It’s funny–coming to write this blog, I had a different concept in mind than when I wrote the title. Thinking about the enterprise mobile application dilemma, I was thinking first about how enterprises should identify what to mobilize. But while writing the title, I started thinking, which enterprise dilemma, really? There’s certainly more than one, and many have been around for years. So I thought I’d take a look at some of the main enterprise mobile dilemmas and throw a few thoughts out there.

So first some perspective. I started in the mobile industry in 1995. Even at that time, there was always discussion about the “killer mobile app.” Dedicated, national data networks based on RAM and Ardis technologies were available and the first data over digital cellular (CDPD-cellular digital packet data) was being planned. Of course none of the technologies were really national and none were faster than 9.6 kbps. But nobody thought that much a limitation at the time. Short, two-way messaging became the killer enterprise app at the time–and to this day, even though it has evolved to IM and email–still remains so. Since that day, everyone has been searching for the next great enterprise killer app. There are many major inhibitors to this, the enterprise mobile dilemmas of the day. These include: the identification (user requirements), business case (costs v. value), the platform (OS, native v. thin client, home grown v. ISV) and the resources (who develops, manages). These are the key enterprise mobile application dilemmas today. I’ll cover identification in this entry and the others in future ones.

So let’s look at identifying what enterprise apps should be mobilized. Often the answer to that is either “I don’t know” or “Everything.” Everything is a real bad answer but an easy one. Enterprises want to replace current computing platforms for mobile ones, so they think they should take everything off the desktop/laptop and put it on a smartphone/tablet. This is not a good idea. Some don’t know what should be mobilized because they aren’t close to the business. They focus on horizontal apps like email or calendaring, but potentially miss company and user-specific applications that drive business processes. IDC recently published some data to get a feel of what enterprises are thinking, see figure 1. The responses are similar to what we saw 15 years ago–that enterprise just don’t know.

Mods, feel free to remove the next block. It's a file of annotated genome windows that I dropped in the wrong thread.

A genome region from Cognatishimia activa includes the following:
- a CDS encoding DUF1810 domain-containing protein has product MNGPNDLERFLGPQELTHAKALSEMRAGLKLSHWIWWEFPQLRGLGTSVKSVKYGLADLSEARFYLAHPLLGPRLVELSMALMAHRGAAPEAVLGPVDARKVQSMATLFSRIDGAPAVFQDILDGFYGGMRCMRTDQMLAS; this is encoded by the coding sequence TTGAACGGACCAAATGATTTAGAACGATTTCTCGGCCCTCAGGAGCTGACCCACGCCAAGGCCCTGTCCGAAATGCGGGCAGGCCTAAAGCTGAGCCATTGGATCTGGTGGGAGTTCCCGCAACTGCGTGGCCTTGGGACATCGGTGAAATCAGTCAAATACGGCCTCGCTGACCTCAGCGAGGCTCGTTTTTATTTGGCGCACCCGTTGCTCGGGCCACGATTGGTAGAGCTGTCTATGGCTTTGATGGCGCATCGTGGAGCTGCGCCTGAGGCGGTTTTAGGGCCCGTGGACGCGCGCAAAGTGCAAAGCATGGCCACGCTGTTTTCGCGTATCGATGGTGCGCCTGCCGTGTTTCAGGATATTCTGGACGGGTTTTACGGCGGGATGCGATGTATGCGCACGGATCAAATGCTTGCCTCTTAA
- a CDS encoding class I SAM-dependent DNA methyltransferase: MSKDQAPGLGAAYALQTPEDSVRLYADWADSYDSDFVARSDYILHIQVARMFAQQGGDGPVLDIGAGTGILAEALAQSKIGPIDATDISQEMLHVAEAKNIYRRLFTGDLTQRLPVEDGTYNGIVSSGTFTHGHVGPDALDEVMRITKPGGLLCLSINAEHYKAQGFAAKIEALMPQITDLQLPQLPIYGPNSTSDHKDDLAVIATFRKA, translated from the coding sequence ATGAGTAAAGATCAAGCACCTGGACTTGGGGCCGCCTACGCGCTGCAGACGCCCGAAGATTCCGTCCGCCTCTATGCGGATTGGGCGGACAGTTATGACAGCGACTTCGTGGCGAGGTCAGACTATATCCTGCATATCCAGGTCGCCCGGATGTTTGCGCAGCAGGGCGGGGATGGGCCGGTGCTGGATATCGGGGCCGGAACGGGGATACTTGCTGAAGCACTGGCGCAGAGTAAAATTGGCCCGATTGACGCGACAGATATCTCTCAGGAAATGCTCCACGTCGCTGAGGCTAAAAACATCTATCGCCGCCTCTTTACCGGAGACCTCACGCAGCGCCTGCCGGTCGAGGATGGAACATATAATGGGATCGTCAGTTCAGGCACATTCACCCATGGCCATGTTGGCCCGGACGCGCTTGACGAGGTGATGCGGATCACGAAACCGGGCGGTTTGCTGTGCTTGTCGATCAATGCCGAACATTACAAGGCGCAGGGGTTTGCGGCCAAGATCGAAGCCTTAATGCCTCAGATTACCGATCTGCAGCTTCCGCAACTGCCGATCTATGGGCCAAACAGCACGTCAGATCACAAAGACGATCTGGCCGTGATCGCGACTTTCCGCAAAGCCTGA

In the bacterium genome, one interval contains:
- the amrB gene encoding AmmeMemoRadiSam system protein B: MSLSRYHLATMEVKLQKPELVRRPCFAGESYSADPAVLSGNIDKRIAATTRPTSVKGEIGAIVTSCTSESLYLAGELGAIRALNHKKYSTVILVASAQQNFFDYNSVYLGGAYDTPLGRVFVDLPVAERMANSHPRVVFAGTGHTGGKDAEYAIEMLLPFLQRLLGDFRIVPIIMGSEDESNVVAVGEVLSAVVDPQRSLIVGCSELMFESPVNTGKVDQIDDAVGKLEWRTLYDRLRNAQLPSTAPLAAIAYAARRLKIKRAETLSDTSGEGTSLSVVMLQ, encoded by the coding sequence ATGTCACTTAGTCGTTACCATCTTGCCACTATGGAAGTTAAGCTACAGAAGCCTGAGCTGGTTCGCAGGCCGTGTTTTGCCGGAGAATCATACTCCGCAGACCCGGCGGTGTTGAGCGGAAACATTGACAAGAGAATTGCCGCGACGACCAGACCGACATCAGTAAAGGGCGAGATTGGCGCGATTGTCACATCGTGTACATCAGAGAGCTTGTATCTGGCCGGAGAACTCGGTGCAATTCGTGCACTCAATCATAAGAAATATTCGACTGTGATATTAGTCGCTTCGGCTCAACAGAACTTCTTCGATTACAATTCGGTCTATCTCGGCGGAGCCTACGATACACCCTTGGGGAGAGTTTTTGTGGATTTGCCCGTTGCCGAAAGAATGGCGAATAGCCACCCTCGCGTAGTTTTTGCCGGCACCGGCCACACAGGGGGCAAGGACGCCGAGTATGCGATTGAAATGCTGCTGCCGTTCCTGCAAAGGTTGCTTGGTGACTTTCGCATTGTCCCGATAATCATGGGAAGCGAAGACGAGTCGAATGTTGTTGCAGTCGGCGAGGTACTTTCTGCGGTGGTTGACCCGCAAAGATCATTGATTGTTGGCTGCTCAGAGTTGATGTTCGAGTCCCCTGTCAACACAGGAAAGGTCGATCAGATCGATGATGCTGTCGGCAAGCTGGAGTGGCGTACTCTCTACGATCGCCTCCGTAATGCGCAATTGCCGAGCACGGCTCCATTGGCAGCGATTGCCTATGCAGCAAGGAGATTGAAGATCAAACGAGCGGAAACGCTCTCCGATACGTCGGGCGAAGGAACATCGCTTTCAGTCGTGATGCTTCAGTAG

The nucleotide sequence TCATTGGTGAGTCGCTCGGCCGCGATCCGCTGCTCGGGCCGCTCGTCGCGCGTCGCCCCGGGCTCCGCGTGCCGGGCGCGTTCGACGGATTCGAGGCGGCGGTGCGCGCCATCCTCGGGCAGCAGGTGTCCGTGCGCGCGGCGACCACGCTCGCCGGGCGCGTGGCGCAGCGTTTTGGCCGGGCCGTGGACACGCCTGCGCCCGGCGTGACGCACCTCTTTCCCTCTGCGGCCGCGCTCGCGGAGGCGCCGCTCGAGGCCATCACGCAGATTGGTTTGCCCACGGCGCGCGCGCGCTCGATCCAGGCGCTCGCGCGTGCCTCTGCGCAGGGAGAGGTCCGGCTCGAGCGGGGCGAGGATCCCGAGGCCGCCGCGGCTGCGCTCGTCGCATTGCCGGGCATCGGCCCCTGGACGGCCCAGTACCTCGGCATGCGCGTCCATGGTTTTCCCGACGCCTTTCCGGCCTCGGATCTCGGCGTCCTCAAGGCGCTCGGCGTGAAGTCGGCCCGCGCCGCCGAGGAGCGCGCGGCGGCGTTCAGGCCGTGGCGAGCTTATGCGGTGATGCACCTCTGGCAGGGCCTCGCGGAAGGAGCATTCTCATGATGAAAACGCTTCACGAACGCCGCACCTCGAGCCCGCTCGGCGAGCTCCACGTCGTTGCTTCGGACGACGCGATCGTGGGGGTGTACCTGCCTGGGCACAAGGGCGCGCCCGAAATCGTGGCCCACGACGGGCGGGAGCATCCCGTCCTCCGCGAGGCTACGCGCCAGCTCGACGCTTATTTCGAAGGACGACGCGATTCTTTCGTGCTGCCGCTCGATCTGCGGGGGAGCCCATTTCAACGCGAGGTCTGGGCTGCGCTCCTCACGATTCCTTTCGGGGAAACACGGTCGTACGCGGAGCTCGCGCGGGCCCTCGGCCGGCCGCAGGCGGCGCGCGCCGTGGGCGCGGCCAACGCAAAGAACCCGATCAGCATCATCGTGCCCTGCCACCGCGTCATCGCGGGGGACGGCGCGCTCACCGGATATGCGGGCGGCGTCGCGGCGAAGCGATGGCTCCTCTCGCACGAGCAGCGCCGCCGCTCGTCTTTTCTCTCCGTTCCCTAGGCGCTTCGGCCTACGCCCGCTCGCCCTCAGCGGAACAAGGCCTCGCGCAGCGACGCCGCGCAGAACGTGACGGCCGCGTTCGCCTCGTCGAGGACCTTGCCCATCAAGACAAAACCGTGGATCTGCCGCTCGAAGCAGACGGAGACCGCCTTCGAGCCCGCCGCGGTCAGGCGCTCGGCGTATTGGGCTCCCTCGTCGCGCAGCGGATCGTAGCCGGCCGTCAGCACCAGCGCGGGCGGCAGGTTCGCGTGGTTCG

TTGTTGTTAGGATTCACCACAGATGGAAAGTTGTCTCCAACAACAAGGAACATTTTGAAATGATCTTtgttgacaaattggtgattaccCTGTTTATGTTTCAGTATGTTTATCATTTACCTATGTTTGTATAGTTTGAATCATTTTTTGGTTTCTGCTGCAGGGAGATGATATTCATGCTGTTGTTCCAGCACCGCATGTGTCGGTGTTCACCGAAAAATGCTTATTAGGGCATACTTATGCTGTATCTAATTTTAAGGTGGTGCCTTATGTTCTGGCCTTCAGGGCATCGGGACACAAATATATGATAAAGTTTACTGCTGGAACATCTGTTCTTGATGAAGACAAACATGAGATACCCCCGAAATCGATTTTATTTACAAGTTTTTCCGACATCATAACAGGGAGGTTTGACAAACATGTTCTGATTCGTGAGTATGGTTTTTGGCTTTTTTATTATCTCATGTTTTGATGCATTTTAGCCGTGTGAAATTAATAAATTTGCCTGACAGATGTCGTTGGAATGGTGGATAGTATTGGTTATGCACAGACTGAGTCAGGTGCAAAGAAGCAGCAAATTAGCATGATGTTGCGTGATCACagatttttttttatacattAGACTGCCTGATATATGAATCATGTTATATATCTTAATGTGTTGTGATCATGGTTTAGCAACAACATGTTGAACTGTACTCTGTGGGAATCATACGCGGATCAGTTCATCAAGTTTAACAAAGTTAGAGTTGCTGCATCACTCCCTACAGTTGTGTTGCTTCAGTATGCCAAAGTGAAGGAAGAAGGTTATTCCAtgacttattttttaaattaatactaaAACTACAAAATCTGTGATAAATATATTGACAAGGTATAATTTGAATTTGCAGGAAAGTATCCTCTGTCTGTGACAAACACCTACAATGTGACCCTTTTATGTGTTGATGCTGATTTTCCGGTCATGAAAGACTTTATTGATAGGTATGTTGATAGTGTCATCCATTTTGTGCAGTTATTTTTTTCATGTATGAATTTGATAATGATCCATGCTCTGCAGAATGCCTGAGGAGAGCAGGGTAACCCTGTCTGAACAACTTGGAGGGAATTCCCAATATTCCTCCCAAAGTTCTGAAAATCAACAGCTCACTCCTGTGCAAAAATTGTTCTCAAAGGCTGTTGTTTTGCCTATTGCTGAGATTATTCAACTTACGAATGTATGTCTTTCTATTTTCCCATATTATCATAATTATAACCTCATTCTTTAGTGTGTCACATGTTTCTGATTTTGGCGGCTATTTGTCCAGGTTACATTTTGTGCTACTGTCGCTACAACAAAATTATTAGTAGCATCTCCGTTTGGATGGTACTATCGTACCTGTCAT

Figure 1 Why Enterprises Wish To Mobilize Apps

(http://www.mfauscette.com/software_technology_partn/2014/05/what-are-the-biggest-benefits-of-mobile-enterprise-applications-1.html)

As you can see, the top two responses were based first on increasing productivity. This is a nebulous goal without distinct measurements in a horizontal world, but one typically attributed to mobility. Email was adopted to increase productivity. But did it? Don’t know. We all get and send a lot of email, but don’t think we can measure the business impact. The second request is to increase sales revenue. This again, has always been in the top rankings and probably the reason why Salesforce.com (SFDC) has grown successful over the past ten years. In the past CRM solutions like Oracle and SAP were designed first for desktops/laptops not handhelds, and were clunky and difficult to use on smartphones. SFDC was designed specifically for mobile devices and was successful in taking over a lot of the CRM business. But has it driven sales, reduced costs or increased customer value. Again, most enterprises will have a hard time tracking this. So what should enterprises do about identifying the next great mobile app?

First, think about the goals that the enterprise have. These could be user goals, lines of business or corporate. These will help drive the identification of the mobile process. Next, stop thinking about apps. Smarter thinking is to mobilize the needed data that will drive the business, reduce costs, increase productivity, collaboration or revenue. Apps are secondary, important for accessing and securing data, but not “killer.” Next–think about your users. Not everyone is truly mobile for their everyday work today. Sure many extend office hours or want an easier way to access email on the fly, but who are the real mobile workers in your company? And don’t just think about the road worriers or executives, what about those inside your buildings, or campus that may never be at their desk. Think about both increasing revenue and saving it. The business case will help a lot in identifying which users and data to mobilize. We will cover that in an upcoming post.

Have you had success in identifying, deploying your next killer app? What did you do, how did you get there?